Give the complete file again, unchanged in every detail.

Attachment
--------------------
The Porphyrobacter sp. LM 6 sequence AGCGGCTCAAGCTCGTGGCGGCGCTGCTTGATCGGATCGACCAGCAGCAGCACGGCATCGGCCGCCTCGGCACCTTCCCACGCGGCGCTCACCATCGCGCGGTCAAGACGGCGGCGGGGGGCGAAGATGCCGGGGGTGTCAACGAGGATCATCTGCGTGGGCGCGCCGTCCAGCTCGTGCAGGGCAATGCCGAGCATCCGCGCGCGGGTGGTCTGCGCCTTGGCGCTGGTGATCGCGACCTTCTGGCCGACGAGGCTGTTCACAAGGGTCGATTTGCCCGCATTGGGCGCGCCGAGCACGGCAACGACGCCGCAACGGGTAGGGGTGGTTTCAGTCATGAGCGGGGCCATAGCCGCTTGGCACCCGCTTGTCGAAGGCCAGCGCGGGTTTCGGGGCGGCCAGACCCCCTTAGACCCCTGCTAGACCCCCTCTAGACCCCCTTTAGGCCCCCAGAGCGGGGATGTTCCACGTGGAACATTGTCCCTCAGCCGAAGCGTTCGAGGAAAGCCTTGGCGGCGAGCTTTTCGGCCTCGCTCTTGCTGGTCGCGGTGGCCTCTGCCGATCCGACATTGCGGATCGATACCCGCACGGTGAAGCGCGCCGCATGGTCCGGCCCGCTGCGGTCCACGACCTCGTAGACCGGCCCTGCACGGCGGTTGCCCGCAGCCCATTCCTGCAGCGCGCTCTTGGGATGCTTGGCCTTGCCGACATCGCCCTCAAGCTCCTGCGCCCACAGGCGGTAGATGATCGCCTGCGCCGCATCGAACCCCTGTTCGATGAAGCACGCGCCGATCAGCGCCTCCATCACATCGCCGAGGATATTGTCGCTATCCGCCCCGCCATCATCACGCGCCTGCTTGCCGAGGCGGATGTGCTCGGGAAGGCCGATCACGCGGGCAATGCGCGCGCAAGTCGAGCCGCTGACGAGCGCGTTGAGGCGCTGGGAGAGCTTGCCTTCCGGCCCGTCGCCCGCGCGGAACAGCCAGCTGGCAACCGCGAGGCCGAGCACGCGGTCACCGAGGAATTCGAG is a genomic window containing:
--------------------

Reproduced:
The Porphyrobacter sp. LM 6 sequence AGCGGCTCAAGCTCGTGGCGGCGCTGCTTGATCGGATCGACCAGCAGCAGCACGGCATCGGCCGCCTCGGCACCTTCCCACGCGGCGCTCACCATCGCGCGGTCAAGACGGCGGCGGGGGGCGAAGATGCCGGGGGTGTCAACGAGGATCATCTGCGTGGGCGCGCCGTCCAGCTCGTGCAGGGCAATGCCGAGCATCCGCGCGCGGGTGGTCTGCGCCTTGGCGCTGGTGATCGCGACCTTCTGGCCGACGAGGCTGTTCACAAGGGTCGATTTGCCCGCATTGGGCGCGCCGAGCACGGCAACGACGCCGCAACGGGTAGGGGTGGTTTCAGTCATGAGCGGGGCCATAGCCGCTTGGCACCCGCTTGTCGAAGGCCAGCGCGGGTTTCGGGGCGGCCAGACCCCCTTAGACCCCTGCTAGACCCCCTCTAGACCCCCTTTAGGCCCCCAGAGCGGGGATGTTCCACGTGGAACATTGTCCCTCAGCCGAAGCGTTCGAGGAAAGCCTTGGCGGCGAGCTTTTCGGCCTCGCTCTTGCTGGTCGCGGTGGCCTCTGCCGATCCGACATTGCGGATCGATACCCGCACGGTGAAGCGCGCCGCATGGTCCGGCCCGCTGCGGTCCACGACCTCGTAGACCGGCCCTGCACGGCGGTTGCCCGCAGCCCATTCCTGCAGCGCGCTCTTGGGATGCTTGGCCTTGCCGACATCGCCCTCAAGCTCCTGCGCCCACAGGCGGTAGATGATCGCCTGCGCCGCATCGAACCCCTGTTCGATGAAGCACGCGCCGATCAGCGCCTCCATCACATCGCCGAGGATATTGTCGCTATCCGCCCCGCCATCATCACGCGCCTGCTTGCCGAGGCGGATGTGCTCGGGAAGGCCGATCACGCGGGCAATGCGCGCGCAAGTCGAGCCGCTGACGAGCGCGTTGAGGCGCTGGGAGAGCTTGCCTTCCGGCCCGTCGCCCGCGCGGAACAGCCAGCTGGCAACCGCGAGGCCGAGCACGCGGTCACCGAGGAATTCGAG is a genomic window containing: